He’s also impressed by the Hamdan bin Mohammed bin Rashid Sports Complex in Dubai. “It is the best swimming pool in the world and it has all the facilities we need to train world class athletes. It’s great that we have leaders who are willing to invest in a facility like that and I think local people like us should do something to give back to the community.”
Although he appreciates the fact that he grew up in the UAE, Al Jasmi points out that he and his brothers have succeeded purely on merit and not because they come from a privileged background. He points out that he often finds when he goes abroad that people have misinformed perceptions of Gulf nationals . “When I went to the Asian Games for example and I told people that I was from the UAE, they immediately presumed I had come from a wealthy background. It never occurred to them that maybe I had worked hard to acquire my own money.”
He shakes his head and it’s clear that construed perceptions of Emiratis annoy him. But wherever he goes, he’s always trying to act as a good example of the UAE: “So people outside will know that we are working hard to achieve our goals,” he explains.
And while some may envy him his Olympic status, the reality is that his daily life is far from easy. Competing at such a high level requires a supreme and sustained effort.
In the summer he takes time off from his day job to train with the national team. During the rest of the year he wakes up at 4.30am; trains in the pool from 5.30am to 7am; arrives at work at 7.30am; finishes at 2.30pm; rests for two hours and then is back in the pool again for two more hours of training later in the afternoon. “My schedule is a little boring because I simply don’t have time to meet up with my friends that often – I have to go to sleep early in order to wake up in the morning and start training all over again,” he explains.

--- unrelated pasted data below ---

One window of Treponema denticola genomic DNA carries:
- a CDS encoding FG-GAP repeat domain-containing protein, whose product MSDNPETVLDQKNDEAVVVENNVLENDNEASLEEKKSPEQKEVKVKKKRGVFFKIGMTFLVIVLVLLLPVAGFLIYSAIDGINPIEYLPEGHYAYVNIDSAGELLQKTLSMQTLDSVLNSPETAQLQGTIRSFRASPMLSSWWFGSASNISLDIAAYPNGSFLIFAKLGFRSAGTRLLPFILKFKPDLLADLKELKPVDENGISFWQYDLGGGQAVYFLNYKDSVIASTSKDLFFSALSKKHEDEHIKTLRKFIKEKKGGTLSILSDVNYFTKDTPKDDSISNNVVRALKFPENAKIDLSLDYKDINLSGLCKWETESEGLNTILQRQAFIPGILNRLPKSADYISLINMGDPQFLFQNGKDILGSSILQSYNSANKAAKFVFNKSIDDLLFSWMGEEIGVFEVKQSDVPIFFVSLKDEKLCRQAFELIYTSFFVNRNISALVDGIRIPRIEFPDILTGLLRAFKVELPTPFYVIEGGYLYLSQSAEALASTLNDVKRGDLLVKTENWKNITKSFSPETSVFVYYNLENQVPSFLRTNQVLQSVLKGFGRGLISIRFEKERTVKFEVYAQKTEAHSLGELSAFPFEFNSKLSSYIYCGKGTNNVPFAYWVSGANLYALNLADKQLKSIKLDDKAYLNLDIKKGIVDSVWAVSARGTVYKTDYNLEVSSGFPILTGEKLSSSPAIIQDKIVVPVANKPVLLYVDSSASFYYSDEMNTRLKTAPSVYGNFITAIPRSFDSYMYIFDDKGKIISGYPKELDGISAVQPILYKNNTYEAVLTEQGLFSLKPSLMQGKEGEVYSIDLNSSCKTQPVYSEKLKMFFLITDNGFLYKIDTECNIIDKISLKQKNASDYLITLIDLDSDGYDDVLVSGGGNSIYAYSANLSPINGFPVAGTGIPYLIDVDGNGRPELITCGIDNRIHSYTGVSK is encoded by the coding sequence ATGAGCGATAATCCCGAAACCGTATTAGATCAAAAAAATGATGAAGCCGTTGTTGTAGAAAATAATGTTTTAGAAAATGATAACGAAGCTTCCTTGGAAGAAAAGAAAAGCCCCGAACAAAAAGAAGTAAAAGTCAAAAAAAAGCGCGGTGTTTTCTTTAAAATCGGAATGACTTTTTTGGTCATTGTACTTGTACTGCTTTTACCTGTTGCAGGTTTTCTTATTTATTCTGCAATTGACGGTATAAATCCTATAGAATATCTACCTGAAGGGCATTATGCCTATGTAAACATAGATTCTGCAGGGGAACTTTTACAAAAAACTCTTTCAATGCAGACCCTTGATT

But despite the anti-social nature of what he does, there is something driving him to continue. “It’s like as if there’s some invisible force inside me that tells me to go to the swimming pool and brings me there,” he says. “I’ve always felt the need to set my own standards in everything I do – whether at work; at home; or in the pool. I have to be the best that I can be. When I get my salary at the end of the month for example, I need to feel that I’ve done something to have earned it. Why? Because a sacrifice and hard work are worth it to be at the top.”
It helps that he’s the type of person who enjoys a challenge. He smiles as he explains that his brothers are usually vying with him for the top swimming positions. “They may challenge me; but they cannot beat me,” he laughs.
Education, too, is another area in which he competes with his siblings. “One of my sisters is a doctor; another is a teacher and I have two brothers who are chemical engineers. I strive to be as good at them in what I do.”
He himself has a bachelor’s degree in quality management from Abu Dhabi Men’s College. However he’s concerned that the majority of young Emirati athletes these days are not as keen to pursue higher education in tandem with their athletic training, as he was. “Many young men here simply finish high school and then they focus purely on sport,” he says. “But what happens if they get injured?” he adds, emphasising the need for them to have an alternative career.
It’s a responsible attitude. Al Jasmi himself enjoys his career with Abu Dhabi Police force but says that when he does retire from professional swimming; he’d like to become a coach for young UAE athletes.
It’s clear that swimming is his raison d’etre. “I would be lying if I said I could give it [swimming] up. I want to be a member of Fina [The Fédération Internationale de Natation, which is the world governing body for swimming, diving, water polo, synchronised swimming and open water swimming and later to open a swimming school of my own so I can pass on my experience to young children who are starting off. I would like to encourage them to become champion swimmers and to do their country proud.”